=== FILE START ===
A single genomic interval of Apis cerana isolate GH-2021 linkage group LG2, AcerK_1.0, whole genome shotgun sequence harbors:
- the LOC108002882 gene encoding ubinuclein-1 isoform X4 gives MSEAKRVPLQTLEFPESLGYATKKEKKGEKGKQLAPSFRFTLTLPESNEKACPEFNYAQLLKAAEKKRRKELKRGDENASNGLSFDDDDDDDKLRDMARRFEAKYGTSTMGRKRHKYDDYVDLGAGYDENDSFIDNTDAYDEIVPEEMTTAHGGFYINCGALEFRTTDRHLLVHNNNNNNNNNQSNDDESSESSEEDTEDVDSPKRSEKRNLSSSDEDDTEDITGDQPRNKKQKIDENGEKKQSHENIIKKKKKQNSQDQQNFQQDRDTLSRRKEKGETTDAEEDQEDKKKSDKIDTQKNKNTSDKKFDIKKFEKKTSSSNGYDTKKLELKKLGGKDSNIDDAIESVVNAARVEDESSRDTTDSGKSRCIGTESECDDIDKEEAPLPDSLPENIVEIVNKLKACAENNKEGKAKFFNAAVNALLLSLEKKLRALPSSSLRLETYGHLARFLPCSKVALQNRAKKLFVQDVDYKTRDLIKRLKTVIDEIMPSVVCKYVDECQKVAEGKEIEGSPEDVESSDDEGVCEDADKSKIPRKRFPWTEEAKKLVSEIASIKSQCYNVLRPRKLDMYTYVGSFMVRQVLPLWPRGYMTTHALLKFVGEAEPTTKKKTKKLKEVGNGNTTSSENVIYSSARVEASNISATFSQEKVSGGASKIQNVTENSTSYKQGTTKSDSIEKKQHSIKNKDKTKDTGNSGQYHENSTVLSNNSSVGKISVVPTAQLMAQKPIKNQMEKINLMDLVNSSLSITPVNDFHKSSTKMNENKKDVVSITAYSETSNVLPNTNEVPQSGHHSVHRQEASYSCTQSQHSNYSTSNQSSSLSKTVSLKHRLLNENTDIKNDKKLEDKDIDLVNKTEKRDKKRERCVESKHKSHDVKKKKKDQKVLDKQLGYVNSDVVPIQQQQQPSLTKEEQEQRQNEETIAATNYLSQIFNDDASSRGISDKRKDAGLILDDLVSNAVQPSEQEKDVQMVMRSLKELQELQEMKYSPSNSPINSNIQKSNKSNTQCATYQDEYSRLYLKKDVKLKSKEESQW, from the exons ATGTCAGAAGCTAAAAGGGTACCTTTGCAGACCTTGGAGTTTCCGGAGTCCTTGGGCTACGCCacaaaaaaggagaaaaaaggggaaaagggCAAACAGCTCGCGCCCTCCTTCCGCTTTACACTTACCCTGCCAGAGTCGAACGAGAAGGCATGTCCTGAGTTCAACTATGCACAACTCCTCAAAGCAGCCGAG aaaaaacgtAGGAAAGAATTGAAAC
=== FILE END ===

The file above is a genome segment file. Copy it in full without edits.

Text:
A single genomic interval of Apis cerana isolate GH-2021 linkage group LG2, AcerK_1.0, whole genome shotgun sequence harbors:
- the LOC108002882 gene encoding ubinuclein-1 isoform X4 gives MSEAKRVPLQTLEFPESLGYATKKEKKGEKGKQLAPSFRFTLTLPESNEKACPEFNYAQLLKAAEKKRRKELKRGDENASNGLSFDDDDDDDKLRDMARRFEAKYGTSTMGRKRHKYDDYVDLGAGYDENDSFIDNTDAYDEIVPEEMTTAHGGFYINCGALEFRTTDRHLLVHNNNNNNNNNQSNDDESSESSEEDTEDVDSPKRSEKRNLSSSDEDDTEDITGDQPRNKKQKIDENGEKKQSHENIIKKKKKQNSQDQQNFQQDRDTLSRRKEKGETTDAEEDQEDKKKSDKIDTQKNKNTSDKKFDIKKFEKKTSSSNGYDTKKLELKKLGGKDSNIDDAIESVVNAARVEDESSRDTTDSGKSRCIGTESECDDIDKEEAPLPDSLPENIVEIVNKLKACAENNKEGKAKFFNAAVNALLLSLEKKLRALPSSSLRLETYGHLARFLPCSKVALQNRAKKLFVQDVDYKTRDLIKRLKTVIDEIMPSVVCKYVDECQKVAEGKEIEGSPEDVESSDDEGVCEDADKSKIPRKRFPWTEEAKKLVSEIASIKSQCYNVLRPRKLDMYTYVGSFMVRQVLPLWPRGYMTTHALLKFVGEAEPTTKKKTKKLKEVGNGNTTSSENVIYSSARVEASNISATFSQEKVSGGASKIQNVTENSTSYKQGTTKSDSIEKKQHSIKNKDKTKDTGNSGQYHENSTVLSNNSSVGKISVVPTAQLMAQKPIKNQMEKINLMDLVNSSLSITPVNDFHKSSTKMNENKKDVVSITAYSETSNVLPNTNEVPQSGHHSVHRQEASYSCTQSQHSNYSTSNQSSSLSKTVSLKHRLLNENTDIKNDKKLEDKDIDLVNKTEKRDKKRERCVESKHKSHDVKKKKKDQKVLDKQLGYVNSDVVPIQQQQQPSLTKEEQEQRQNEETIAATNYLSQIFNDDASSRGISDKRKDAGLILDDLVSNAVQPSEQEKDVQMVMRSLKELQELQEMKYSPSNSPINSNIQKSNKSNTQCATYQDEYSRLYLKKDVKLKSKEESQW, from the exons ATGTCAGAAGCTAAAAGGGTACCTTTGCAGACCTTGGAGTTTCCGGAGTCCTTGGGCTACGCCacaaaaaaggagaaaaaaggggaaaagggCAAACAGCTCGCGCCCTCCTTCCGCTTTACACTTACCCTGCCAGAGTCGAACGAGAAGGCATGTCCTGAGTTCAACTATGCACAACTCCTCAAAGCAGCCGAG aaaaaacgtAGGAAAGAATTGAAAC